Parliamentary Scrutiny of Treaties Contents

Chapter 3: Nature and volume of treaties


48.The UK’s departure from the European Union exposes and exacerbates many of the shortcomings in Parliament’s treaty scrutiny system. This is not simply because the UK will leave the system of EU-level negotiation and scrutiny of treaties, as set out in the previous chapter, but also because the context in which treaties are negotiated has changed profoundly during the period of EU membership. Treaties, particularly trade treaties, can cover much broader areas of public policy than in the past, and in much greater detail. Preparations for Brexit have already led to an increase in the number of treaties being laid before Parliament.

Breadth of treaties

49.The content of treaties has expanded and changed over time, particularly in recent decades. Former Foreign Secretary Rt Hon Sir Malcolm Rifkind said “Traditionally, treaties were relations between states—war and peace, exchange of territory and matters of that kind; not entirely, but to a very substantial degree. Now the bulk of treaties are on trade or issues that have domestic implications.”59

50.Dr Mario Mendez, Reader in Law at Queen Mary University of London, said that “there has been a radical transformation in the remit of treaty-making. Treaties are doing very different things today from what they were doing in, for example, 1924. They reach into all aspects of our daily lives in a way that they did not in 1924.”60 David Lawrence, Senior Political Adviser at the Trade Justice Movement, explained:

“trade agreements have substantially changed … They now cover huge areas of public policy. They have an impact on rights that ordinarily would derive from primary legislation … Things such as consumer rights, workers’ rights, environmental legislation and health standards are all affected.”61

Volume of treaties

51.Witnesses highlighted the greater freedom the UK would have to negotiate new treaties after Brexit. Rt Hon David Lidington MP, Chancellor of the Duchy of Lancaster, said that “in a post-EU future, we are probably looking at a significant increase in the number of treaties that the United Kingdom will seek to negotiate and implement, and they will be quite disparate in character.”62

52.Sir Franklin Berman QC said “There will be a huge burden of treaty-making, as we know from our daily press, to make up for the fact that we are no longer within the trading arrangements of the EU and the EU’s network of broader international arrangements.”63 Dr Dermot Hodson and Professor Imelda Maher suggested that “By one measure, the Government will need to negotiate at least 750 treaties with 168 states if it wishes to recover the agreements on trade, regulatory, nuclear and other issues that it will forego by leaving the EU.”64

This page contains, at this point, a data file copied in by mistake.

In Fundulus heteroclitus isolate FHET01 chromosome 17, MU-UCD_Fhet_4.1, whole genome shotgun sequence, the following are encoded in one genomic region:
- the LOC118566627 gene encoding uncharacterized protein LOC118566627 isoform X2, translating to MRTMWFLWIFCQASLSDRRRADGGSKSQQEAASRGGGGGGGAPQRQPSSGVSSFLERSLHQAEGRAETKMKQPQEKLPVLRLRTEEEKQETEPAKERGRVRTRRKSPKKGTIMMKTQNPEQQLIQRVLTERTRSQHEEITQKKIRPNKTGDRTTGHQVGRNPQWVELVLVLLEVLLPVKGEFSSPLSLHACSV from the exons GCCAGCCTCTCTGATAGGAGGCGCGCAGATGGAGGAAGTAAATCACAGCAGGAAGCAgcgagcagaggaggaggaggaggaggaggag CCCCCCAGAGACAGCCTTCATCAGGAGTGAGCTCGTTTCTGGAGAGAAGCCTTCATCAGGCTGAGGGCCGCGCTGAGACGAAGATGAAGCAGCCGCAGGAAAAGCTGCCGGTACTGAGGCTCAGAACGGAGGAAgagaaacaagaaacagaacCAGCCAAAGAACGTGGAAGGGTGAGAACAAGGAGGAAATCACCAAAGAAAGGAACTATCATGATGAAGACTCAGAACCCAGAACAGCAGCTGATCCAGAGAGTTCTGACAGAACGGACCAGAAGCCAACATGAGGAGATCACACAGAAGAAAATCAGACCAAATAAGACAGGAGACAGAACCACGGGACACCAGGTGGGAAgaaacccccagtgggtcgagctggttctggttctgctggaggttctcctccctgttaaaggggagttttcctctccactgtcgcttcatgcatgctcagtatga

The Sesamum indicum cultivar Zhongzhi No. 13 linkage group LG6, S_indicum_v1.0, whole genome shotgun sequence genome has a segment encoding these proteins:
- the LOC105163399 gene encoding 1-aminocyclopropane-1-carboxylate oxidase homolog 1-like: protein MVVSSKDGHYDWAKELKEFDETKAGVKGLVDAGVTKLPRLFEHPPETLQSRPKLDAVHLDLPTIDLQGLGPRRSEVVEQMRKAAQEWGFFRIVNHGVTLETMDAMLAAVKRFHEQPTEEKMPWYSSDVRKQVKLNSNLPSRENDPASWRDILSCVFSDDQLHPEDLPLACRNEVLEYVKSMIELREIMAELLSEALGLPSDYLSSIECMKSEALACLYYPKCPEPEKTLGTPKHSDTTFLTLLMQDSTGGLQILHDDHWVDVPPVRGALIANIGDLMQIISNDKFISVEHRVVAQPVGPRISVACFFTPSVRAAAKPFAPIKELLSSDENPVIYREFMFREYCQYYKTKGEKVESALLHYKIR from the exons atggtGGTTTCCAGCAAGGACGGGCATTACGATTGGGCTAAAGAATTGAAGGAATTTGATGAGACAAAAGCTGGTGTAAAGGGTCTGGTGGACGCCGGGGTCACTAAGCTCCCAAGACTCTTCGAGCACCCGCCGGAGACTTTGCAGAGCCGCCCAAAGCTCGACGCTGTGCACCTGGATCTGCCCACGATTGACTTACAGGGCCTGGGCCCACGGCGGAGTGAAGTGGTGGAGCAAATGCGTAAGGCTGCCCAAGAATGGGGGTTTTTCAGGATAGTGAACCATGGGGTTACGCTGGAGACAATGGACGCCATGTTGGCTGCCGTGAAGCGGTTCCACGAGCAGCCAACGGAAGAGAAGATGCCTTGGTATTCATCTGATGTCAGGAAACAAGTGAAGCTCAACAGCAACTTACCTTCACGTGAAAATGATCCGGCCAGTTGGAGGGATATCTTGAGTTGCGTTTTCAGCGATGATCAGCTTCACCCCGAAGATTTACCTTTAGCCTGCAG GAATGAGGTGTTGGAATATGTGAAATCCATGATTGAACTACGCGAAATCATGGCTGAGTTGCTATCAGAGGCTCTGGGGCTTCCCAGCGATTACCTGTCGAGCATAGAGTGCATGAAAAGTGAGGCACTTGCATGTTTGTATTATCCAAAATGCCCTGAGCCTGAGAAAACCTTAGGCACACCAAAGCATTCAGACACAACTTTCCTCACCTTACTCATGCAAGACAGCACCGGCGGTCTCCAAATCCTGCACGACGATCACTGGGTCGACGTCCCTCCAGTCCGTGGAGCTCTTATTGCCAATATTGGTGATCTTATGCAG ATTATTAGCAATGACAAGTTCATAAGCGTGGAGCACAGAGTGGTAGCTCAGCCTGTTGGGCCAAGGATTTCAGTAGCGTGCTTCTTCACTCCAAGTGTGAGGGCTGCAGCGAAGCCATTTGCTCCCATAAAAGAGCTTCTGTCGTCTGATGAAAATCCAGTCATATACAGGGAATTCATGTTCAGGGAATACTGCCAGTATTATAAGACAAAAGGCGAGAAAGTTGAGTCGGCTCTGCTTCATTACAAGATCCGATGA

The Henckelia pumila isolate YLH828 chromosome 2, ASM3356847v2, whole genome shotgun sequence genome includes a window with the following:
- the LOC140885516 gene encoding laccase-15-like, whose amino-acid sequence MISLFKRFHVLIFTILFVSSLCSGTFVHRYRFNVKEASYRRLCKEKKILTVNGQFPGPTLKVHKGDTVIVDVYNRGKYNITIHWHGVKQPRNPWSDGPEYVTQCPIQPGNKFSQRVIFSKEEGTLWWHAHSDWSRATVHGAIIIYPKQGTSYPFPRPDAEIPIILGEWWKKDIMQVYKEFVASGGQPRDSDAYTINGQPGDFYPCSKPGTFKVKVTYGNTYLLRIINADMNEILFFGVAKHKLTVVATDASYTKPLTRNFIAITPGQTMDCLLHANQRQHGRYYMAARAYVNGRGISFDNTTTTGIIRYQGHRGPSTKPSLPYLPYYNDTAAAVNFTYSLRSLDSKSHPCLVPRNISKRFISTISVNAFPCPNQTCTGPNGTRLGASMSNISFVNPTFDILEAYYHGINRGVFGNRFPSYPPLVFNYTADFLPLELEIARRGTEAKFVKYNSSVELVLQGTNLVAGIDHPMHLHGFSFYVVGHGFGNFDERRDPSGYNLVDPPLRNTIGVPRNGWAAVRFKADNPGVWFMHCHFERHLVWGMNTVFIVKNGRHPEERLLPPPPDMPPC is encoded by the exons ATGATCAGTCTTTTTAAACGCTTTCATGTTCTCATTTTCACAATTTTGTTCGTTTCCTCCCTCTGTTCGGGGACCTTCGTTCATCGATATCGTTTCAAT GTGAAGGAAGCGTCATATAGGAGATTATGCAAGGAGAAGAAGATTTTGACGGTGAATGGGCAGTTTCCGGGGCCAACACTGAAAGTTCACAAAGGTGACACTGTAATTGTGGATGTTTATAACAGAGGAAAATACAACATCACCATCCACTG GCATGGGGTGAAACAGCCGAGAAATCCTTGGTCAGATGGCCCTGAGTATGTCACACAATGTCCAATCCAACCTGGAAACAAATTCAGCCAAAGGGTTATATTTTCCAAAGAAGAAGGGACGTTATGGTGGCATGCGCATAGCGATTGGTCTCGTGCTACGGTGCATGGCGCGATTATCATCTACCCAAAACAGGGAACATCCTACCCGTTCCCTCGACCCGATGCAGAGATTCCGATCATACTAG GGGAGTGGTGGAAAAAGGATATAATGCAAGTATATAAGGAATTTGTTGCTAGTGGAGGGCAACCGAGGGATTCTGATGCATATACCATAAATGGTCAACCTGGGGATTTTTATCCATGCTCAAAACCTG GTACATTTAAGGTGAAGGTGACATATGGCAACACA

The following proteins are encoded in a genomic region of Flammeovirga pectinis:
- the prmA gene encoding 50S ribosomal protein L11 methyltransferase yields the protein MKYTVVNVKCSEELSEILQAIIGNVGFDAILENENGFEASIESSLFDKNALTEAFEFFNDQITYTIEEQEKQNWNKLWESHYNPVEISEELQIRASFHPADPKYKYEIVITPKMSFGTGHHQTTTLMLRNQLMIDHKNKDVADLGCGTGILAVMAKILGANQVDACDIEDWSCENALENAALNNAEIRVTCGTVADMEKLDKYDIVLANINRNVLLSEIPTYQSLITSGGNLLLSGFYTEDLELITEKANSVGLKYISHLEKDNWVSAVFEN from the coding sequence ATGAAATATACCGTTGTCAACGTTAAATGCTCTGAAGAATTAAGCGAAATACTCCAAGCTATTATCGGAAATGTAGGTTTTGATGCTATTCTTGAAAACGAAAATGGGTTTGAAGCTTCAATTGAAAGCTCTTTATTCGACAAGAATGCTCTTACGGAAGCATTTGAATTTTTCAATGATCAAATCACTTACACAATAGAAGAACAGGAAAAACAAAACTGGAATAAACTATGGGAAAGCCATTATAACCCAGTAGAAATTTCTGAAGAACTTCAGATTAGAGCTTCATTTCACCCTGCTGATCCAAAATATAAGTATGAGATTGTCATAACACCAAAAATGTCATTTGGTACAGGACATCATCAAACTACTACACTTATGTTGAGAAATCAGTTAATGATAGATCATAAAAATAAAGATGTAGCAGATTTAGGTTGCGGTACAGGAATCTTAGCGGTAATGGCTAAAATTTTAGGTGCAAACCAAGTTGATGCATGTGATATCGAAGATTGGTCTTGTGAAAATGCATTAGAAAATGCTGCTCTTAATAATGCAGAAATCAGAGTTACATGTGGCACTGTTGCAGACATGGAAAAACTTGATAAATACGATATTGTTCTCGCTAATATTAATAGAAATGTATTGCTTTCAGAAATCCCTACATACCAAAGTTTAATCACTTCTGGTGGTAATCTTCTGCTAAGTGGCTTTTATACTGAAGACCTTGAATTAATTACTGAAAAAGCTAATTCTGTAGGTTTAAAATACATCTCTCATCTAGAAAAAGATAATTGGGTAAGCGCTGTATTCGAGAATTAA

53.The Secondary Legislation Scrutiny Committee emphasised the strain this would put on Parliament: “Arguably, any increase in numbers will serve only to compromise further, to a greater or lesser extent, an already largely ineffective scrutiny mechanism.”65

54.The UK’s departure from the European Union will result in the Government negotiating and signing more treaties than has been common in recent years. These will include complex trade treaties, which have hitherto been negotiated at EU-level and scrutinised by the European Parliament. Parliament’s scrutiny of treaties will need to adapt to these changes, as the provisions of the Constitutional Reform and Governance Act 2010 were enacted in a time where leaving the EU had not been seriously contemplated, and thus not designed to support detailed scrutiny of the volume and breadth of treaties that will be required in future.

59 Q 79 (Sir Malcolm Rifkind)

60 Q 1 (Dr Mario Mendez)

61 Q 62 (David Lawrence)

62 Q 93 (David Lidington MP)

63 Q 37 (Sir Franklin Berman QC)

64 Written evidence from Dr Dermot Hodson, Birkbeck College, and Professor Imelda Maher, University College Dublin (PST0025)

65 Written evidence from the Secondary Legislation Scrutiny Committee (PST0015)

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